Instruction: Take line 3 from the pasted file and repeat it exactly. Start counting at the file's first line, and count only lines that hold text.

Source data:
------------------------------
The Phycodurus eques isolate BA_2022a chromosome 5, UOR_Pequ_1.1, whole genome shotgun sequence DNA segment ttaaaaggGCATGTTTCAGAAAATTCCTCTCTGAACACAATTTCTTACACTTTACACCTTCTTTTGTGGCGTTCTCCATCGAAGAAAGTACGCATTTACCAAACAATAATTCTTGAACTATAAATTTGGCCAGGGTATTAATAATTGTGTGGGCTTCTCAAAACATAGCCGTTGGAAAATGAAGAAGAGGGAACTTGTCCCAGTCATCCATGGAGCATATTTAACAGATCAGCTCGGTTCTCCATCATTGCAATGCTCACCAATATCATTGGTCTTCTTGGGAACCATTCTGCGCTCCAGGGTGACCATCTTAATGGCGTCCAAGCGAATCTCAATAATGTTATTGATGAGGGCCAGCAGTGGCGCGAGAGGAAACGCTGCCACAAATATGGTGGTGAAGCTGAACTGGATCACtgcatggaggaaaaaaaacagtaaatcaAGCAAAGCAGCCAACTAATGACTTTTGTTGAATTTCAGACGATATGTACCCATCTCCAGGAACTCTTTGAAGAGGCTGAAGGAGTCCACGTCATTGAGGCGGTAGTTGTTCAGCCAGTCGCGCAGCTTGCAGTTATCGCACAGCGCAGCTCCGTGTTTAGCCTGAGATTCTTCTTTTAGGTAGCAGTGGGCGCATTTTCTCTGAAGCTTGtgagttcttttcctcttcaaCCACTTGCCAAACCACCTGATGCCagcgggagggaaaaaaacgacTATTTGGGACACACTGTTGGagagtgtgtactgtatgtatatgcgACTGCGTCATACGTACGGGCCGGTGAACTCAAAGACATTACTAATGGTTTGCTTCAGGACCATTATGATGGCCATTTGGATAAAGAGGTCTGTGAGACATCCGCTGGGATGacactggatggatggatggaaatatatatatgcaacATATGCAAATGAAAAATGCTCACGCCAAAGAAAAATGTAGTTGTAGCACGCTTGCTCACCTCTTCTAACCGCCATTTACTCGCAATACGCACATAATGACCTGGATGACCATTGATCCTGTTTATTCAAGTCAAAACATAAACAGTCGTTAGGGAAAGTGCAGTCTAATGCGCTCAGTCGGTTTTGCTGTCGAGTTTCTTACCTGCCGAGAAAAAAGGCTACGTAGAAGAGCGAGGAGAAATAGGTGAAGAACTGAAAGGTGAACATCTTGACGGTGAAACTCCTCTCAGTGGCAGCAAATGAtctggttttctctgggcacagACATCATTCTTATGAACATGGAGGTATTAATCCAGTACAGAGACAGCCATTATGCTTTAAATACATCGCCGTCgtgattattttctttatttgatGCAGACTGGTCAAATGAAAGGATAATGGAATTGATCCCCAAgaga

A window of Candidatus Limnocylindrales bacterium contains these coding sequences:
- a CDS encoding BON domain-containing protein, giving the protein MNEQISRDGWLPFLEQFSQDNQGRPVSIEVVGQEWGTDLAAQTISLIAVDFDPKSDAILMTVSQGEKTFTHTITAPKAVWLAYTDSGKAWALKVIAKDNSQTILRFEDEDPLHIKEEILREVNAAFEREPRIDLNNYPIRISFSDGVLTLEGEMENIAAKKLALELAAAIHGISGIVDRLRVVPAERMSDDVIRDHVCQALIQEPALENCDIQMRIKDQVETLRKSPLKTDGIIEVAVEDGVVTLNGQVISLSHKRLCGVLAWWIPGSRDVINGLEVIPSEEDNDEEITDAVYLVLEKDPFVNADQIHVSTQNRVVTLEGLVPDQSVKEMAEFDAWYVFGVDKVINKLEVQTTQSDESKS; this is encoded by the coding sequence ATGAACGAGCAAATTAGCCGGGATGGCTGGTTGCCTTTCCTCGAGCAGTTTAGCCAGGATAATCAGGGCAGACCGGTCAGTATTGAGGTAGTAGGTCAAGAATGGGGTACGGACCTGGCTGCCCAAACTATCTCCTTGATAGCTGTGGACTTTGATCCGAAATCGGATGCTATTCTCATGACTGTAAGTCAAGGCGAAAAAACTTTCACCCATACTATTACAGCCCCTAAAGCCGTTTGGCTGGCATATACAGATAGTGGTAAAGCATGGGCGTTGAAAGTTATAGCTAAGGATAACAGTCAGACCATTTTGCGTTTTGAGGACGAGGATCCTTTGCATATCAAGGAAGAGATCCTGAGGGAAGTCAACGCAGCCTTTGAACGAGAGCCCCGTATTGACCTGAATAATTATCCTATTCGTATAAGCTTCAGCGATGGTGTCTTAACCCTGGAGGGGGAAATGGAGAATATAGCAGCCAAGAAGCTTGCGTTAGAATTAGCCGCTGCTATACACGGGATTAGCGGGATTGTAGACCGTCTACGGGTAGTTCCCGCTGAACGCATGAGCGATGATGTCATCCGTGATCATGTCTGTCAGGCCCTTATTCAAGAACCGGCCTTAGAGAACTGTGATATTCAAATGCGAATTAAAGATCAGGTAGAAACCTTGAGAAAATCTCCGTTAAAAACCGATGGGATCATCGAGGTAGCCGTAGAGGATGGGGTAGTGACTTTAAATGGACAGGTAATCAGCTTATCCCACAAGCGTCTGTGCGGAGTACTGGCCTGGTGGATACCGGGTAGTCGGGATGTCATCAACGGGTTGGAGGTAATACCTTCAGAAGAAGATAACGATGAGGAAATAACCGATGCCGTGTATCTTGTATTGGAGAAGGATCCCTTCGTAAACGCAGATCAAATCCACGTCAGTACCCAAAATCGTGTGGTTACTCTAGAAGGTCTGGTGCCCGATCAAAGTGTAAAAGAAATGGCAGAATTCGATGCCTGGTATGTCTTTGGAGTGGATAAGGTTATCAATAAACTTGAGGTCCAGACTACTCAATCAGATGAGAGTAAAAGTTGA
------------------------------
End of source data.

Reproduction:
- a CDS encoding BON domain-containing protein, giving the protein MNEQISRDGWLPFLEQFSQDNQGRPVSIEVVGQEWGTDLAAQTISLIAVDFDPKSDAILMTVSQGEKTFTHTITAPKAVWLAYTDSGKAWALKVIAKDNSQTILRFEDEDPLHIKEEILREVNAAFEREPRIDLNNYPIRISFSDGVLTLEGEMENIAAKKLALELAAAIHGISGIVDRLRVVPAERMSDDVIRDHVCQALIQEPALENCDIQMRIKDQVETLRKSPLKTDGIIEVAVEDGVVTLNGQVISLSHKRLCGVLAWWIPGSRDVINGLEVIPSEEDNDEEITDAVYLVLEKDPFVNADQIHVSTQNRVVTLEGLVPDQSVKEMAEFDAWYVFGVDKVINKLEVQTTQSDESKS; this is encoded by the coding sequence ATGAACGAGCAAATTAGCCGGGATGGCTGGTTGCCTTTCCTCGAGCAGTTTAGCCAGGATAATCAGGGCAGACCGGTCAGTATTGAGGTAGTAGGTCAAGAATGGGGTACGGACCTGGCTGCCCAAACTATCTCCTTGATAGCTGTGGACTTTGATCCGAAATCGGATGCTATTCTCATGACTGTAAGTCAAGGCGAAAAAACTTTCACCCATACTATTACAGCCCCTAAAGCCGTTTGGCTGGCATATACAGATAGTGGTAAAGCATGGGCGTTGAAAGTTATAGCTAAGGATAACAGTCAGACCATTTTGCGTTTTGAGGACGAGGATCCTTTGCATATCAAGGAAGAGATCCTGAGGGAAGTCAACGCAGCCTTTGAACGAGAGCCCCGTATTGACCTGAATAATTATCCTATTCGTATAAGCTTCAGCGATGGTGTCTTAACCCTGGAGGGGGAAATGGAGAATATAGCAGCCAAGAAGCTTGCGTTAGAATTAGCCGCTGCTATACACGGGATTAGCGGGATTGTAGACCGTCTACGGGTAGTTCCCGCTGAACGCATGAGCGATGATGTCATCCGTGATCATGTCTGTCAGGCCCTTATTCAAGAACCGGCCTTAGAGAACTGTGATATTCAAATGCGAATTAAAGATCAGGTAGAAACCTTGAGAAAATCTCCGTTAAAAACCGATGGGATCATCGAGGTAGCCGTAGAGGATGGGGTAGTGACTTTAAATGGACAGGTAATCAGCTTATCCCACAAGCGTCTGTGCGGAGTACTGGCCTGGTGGATACCGGGTAGTCGGGATGTCATCAACGGGTTGGAGGTAATACCTTCAGAAGAAGATAACGATGAGGAAATAACCGATGCCGTGTATCTTGTATTGGAGAAGGATCCCTTCGTAAACGCAGATCAAATCCACGTCAGTACCCAAAATCGTGTGGTTACTCTAGAAGGTCTGGTGCCCGATCAAAGTGTAAAAGAAATGGCAGAATTCGATGCCTGGTATGTCTTTGGAGTGGATAAGGTTATCAATAAACTTGAGGTCCAGACTACTCAATCAGATGAGAGTAAAAGTTGA